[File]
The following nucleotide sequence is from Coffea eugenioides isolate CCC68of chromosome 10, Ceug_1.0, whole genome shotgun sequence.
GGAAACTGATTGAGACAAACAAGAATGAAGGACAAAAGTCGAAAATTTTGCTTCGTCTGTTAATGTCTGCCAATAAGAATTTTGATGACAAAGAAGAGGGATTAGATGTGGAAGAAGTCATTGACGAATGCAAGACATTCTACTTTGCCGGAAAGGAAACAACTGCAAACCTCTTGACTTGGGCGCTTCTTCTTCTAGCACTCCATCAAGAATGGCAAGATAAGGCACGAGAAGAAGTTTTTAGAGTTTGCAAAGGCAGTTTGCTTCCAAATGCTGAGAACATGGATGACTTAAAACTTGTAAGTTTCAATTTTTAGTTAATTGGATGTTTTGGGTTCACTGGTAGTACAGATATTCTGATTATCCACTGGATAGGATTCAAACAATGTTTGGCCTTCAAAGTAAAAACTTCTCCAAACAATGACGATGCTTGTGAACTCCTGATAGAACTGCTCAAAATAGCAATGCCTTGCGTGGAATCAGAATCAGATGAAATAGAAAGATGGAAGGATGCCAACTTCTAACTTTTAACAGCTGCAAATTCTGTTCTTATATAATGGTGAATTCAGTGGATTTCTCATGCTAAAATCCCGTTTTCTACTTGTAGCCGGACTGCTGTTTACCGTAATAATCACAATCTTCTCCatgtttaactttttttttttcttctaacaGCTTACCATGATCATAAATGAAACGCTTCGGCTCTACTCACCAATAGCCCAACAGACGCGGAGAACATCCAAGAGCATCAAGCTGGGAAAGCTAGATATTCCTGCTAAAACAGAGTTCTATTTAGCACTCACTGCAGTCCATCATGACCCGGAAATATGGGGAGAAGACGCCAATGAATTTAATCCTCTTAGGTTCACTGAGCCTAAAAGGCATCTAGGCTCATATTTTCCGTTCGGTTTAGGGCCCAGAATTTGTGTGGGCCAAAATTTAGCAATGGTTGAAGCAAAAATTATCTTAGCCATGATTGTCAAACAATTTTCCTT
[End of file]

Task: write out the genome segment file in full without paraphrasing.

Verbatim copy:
The following nucleotide sequence is from Coffea eugenioides isolate CCC68of chromosome 10, Ceug_1.0, whole genome shotgun sequence.
GGAAACTGATTGAGACAAACAAGAATGAAGGACAAAAGTCGAAAATTTTGCTTCGTCTGTTAATGTCTGCCAATAAGAATTTTGATGACAAAGAAGAGGGATTAGATGTGGAAGAAGTCATTGACGAATGCAAGACATTCTACTTTGCCGGAAAGGAAACAACTGCAAACCTCTTGACTTGGGCGCTTCTTCTTCTAGCACTCCATCAAGAATGGCAAGATAAGGCACGAGAAGAAGTTTTTAGAGTTTGCAAAGGCAGTTTGCTTCCAAATGCTGAGAACATGGATGACTTAAAACTTGTAAGTTTCAATTTTTAGTTAATTGGATGTTTTGGGTTCACTGGTAGTACAGATATTCTGATTATCCACTGGATAGGATTCAAACAATGTTTGGCCTTCAAAGTAAAAACTTCTCCAAACAATGACGATGCTTGTGAACTCCTGATAGAACTGCTCAAAATAGCAATGCCTTGCGTGGAATCAGAATCAGATGAAATAGAAAGATGGAAGGATGCCAACTTCTAACTTTTAACAGCTGCAAATTCTGTTCTTATATAATGGTGAATTCAGTGGATTTCTCATGCTAAAATCCCGTTTTCTACTTGTAGCCGGACTGCTGTTTACCGTAATAATCACAATCTTCTCCatgtttaactttttttttttcttctaacaGCTTACCATGATCATAAATGAAACGCTTCGGCTCTACTCACCAATAGCCCAACAGACGCGGAGAACATCCAAGAGCATCAAGCTGGGAAAGCTAGATATTCCTGCTAAAACAGAGTTCTATTTAGCACTCACTGCAGTCCATCATGACCCGGAAATATGGGGAGAAGACGCCAATGAATTTAATCCTCTTAGGTTCACTGAGCCTAAAAGGCATCTAGGCTCATATTTTCCGTTCGGTTTAGGGCCCAGAATTTGTGTGGGCCAAAATTTAGCAATGGTTGAAGCAAAAATTATCTTAGCCATGATTGTCAAACAATTTTCCTT